With public school enrollment declining throughout Northwest Colorado, area school districts would be wise to take note of what has happened in South Routt.
Soroco, the smallest school district in the area, made some difficult choices last week to address its growing financial issues. The district eliminated a principal and two teaching positions in order to save about $140,000 per year and preserve its dwindling reserve fund of $350,000.
The district will eliminate the teaching positions through attrition. Soroco Middle School Principal Mike Hare is losing his job.
"This is an economic crisis we are facing. We do have to do something differently," said Hare, who deserves credit for handling the situation with class and professionalism.
By eliminating the middle school position, the district also will change how it is configured, going from a three-campus district with an elementary, middle and high school to a two-campus district. The elementary school will house kindergarten through sixth grade, while the high school and middle school buildings will be combined to accommodate students in seventh through 12th grades.
Superintendent Steve Jones does not relish making the cuts, but he doesn't think the state or anyone else has shortchanged his district either.
"When you cut three certified people, it's never easy," Jones said. "But our board said let's balance our expenditures with our revenues, and we have done that. We still have a pretty good situation here."
The simple fact is that enrollment in the South Routt School District has gone from 483 students in 1997 to a projection of 415 next year, a 16 percent drop in six years. Since state funding is largely determined on a per-student basis, the cuts in Soroco were inevitable.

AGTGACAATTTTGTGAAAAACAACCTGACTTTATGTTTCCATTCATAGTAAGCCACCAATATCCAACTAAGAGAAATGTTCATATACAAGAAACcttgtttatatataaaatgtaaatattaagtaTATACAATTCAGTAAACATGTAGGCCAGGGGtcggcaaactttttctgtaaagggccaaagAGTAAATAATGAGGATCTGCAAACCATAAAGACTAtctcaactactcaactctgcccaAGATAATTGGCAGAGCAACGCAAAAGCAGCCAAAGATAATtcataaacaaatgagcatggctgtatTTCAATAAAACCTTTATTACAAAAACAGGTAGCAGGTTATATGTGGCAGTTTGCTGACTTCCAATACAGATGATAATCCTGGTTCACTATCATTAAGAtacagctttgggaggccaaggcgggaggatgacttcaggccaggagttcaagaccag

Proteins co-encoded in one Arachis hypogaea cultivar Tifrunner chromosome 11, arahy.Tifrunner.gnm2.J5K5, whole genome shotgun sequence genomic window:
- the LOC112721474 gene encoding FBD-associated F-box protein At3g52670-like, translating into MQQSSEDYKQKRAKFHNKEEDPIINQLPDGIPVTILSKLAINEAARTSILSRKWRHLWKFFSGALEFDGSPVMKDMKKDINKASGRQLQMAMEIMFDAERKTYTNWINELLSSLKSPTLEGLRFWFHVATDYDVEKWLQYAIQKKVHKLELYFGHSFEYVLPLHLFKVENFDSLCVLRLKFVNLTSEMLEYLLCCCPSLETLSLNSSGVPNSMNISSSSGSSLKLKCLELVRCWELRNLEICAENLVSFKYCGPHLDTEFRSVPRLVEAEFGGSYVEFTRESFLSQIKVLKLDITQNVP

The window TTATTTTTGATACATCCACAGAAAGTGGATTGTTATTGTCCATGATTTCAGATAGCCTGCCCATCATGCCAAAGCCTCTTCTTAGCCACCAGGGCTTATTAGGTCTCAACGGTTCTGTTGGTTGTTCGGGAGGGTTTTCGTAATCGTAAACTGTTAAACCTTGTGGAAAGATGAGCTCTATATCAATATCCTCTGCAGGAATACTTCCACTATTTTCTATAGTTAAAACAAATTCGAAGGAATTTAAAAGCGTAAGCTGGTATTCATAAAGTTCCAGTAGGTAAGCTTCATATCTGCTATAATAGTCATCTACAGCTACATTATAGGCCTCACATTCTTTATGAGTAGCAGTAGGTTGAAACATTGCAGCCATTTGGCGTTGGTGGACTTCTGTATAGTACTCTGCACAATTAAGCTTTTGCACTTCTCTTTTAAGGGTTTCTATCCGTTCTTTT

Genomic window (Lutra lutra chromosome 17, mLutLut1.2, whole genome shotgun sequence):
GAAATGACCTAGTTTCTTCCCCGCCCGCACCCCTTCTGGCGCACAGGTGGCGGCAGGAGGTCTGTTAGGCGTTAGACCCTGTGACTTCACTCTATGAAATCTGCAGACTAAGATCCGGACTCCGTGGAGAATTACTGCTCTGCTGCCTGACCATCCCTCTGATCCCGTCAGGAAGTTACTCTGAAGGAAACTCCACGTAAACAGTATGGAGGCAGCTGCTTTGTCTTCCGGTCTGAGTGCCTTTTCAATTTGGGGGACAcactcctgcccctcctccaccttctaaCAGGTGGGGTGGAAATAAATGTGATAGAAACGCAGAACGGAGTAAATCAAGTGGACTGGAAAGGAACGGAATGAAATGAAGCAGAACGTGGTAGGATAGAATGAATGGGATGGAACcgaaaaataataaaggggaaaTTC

Jones expects enrollment to continue declining, meaning more cuts are likely. The district, he said, has to be creative about the programs it can offer. Unlike other school districts trying to fund smaller class sizes, Jones has classes that are so small now, the district has to evaluate whether it can continue to offer them.
School districts in Hayden and Craig can understand Soroco's pain. Craig's enrollment is down 10 percent since 1997. Hayden's is down 7 percent. Both districts have made sacrifices to accommodate the declines.
Steamboat, whose enrollment is down about 2.5 percent, has been fortunate so far to avoid dramatic cuts. The half-cent sales tax dedicated to education has been of significant benefit. But the district needs to be careful given the path it is headed down.
This year, Steamboat is facing demands that it provide a Montessori charter school, lower class sizes further, change teacher pay and add elementary school Spanish. Each of those costs money.
At some point, districts with declining enrollments have to match expectations of what they can do with the fiscal reality of what they can afford. That point may come sooner rather than later for Steamboat. When it does, the district need only look 20 miles to the south for an example of how to make difficult but fiscally responsible choices.